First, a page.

Scientists have confirmed that a species of tortoise believed to have been extinct over a century ago in the Galapagos Islands still has a living female. The animal was named Fernanda, in honor of Fernandina Island, where it was found and also the place where a specimen of the species was last seen in 1906.
The tortoise was located in 2019, but only now have scientists been able to prove that it was a giant tortoise from Fernandina Galapagos Island (Chelonoidis phantasticus) or giant giant tortoise.
By sequencing Fernanda’s DNA and that of a tortoise that was in a museum, it was possible to make a comparison with 13 other giant tortoises. In this way, the scientists discovered that the two known turtles are the same species and genetically distinct from all the others. The research results were published in the scientific journal Communications Biology on Thursday (9).
“For many years it was thought that the original specimen collected in 1906 had been transplanted to the island as it was the only one of its kind. It now appears to be one of the few that had been alive for a century,” says the Princeton University professor. Peter Grant to the British newspaper The Mirror. He has studied the evolution of species on the Galapagos Islands for over 40 years.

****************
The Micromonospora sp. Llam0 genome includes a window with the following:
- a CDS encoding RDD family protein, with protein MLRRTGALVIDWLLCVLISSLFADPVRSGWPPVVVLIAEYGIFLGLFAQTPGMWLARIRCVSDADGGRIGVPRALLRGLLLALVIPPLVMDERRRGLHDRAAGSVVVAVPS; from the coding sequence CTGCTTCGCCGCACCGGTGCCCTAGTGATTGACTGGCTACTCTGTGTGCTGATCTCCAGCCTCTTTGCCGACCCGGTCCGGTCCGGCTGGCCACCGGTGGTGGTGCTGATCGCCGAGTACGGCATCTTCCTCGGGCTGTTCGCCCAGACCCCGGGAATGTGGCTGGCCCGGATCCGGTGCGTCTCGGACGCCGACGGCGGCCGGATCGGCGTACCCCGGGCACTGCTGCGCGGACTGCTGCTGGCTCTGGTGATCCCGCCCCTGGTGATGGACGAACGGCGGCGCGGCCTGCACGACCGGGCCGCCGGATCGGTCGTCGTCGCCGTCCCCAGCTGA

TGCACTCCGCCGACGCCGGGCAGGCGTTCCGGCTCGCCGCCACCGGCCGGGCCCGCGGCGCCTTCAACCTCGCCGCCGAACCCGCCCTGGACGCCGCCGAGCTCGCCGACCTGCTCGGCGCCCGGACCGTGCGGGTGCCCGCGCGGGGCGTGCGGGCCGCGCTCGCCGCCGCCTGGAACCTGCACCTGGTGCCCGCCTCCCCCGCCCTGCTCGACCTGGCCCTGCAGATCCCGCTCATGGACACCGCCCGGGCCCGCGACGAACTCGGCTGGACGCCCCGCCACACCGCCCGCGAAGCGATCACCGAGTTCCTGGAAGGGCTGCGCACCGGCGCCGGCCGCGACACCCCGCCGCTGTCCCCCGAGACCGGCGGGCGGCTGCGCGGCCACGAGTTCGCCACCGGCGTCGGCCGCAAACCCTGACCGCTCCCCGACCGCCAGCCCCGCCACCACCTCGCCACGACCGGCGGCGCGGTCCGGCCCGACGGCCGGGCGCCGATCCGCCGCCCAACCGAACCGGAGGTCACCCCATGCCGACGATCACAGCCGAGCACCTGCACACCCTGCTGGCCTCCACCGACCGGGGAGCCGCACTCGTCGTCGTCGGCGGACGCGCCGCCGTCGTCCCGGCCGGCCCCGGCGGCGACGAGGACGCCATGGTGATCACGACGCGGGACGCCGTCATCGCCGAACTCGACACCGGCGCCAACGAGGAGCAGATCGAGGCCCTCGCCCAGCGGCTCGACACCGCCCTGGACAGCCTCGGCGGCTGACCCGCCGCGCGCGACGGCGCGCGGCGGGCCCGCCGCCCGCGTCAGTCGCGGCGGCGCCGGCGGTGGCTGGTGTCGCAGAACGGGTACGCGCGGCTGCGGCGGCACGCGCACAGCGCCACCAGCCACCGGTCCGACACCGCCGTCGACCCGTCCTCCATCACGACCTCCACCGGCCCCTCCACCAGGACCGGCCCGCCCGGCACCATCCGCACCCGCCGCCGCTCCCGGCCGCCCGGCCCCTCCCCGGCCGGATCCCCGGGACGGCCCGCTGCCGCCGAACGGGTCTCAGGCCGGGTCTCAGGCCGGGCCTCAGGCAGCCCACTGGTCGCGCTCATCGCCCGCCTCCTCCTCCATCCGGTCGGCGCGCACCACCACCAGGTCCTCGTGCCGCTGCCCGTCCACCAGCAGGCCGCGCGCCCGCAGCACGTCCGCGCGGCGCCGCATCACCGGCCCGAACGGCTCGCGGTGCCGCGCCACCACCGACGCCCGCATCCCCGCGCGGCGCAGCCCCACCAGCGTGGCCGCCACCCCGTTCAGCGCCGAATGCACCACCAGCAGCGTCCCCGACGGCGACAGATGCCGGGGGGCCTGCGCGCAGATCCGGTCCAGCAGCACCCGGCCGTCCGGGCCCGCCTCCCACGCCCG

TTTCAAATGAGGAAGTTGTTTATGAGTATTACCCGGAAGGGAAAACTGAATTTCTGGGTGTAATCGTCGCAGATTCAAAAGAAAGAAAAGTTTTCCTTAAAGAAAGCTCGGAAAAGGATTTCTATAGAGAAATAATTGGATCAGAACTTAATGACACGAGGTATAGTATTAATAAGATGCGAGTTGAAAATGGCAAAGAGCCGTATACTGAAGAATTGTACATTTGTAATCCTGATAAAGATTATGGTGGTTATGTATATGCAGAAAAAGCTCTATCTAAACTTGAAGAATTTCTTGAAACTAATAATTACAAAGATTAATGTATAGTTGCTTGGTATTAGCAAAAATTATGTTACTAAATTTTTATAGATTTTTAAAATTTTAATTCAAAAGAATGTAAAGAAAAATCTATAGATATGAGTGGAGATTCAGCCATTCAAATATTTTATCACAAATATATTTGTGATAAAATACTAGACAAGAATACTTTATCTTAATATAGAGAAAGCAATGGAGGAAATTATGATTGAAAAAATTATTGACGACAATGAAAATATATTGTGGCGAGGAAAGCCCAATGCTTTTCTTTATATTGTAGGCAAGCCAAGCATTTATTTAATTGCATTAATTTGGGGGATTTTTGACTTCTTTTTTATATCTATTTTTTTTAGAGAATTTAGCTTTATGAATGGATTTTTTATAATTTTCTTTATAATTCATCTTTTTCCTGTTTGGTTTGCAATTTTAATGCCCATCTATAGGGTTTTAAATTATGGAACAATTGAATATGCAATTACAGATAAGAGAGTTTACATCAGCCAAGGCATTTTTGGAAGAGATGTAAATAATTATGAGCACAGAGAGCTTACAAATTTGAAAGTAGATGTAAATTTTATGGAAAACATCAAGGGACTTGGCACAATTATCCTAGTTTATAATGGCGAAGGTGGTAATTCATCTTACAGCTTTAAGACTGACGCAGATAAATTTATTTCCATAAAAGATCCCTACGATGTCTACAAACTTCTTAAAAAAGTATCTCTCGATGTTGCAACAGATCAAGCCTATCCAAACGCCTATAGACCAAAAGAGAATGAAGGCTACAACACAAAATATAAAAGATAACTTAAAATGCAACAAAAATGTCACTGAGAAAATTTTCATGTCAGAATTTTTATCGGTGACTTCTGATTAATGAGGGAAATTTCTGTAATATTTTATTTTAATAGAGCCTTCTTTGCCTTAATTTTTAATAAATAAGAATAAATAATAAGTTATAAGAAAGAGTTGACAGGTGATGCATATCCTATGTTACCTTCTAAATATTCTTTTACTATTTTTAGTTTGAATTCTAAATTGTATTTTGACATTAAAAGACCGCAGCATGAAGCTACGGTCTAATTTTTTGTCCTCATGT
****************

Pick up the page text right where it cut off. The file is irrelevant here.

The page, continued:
Peter explains that when Fernanda was discovered, many ecologists doubted she was actually the island’s native species of tortoise, as she doesn’t have a saddle-shaped shell.
Turtles cannot swim from one island to another, but they float and can be transported from one Galapagos island to another during hurricanes or other major storms. There are also historical records of sailors taking turtles between islands.
“The discovery of a live specimen gives hope and also opens up new questions, as many mysteries still remain”, says Professor Adalgisa Caccone, from Yale University, USA, senior author of the study.
Scientists estimate that Fernanda is well over 50 years old, but she is small, possibly because limited vegetation has stunted her growth.
* Intern at R7under the supervision of Pablo Marques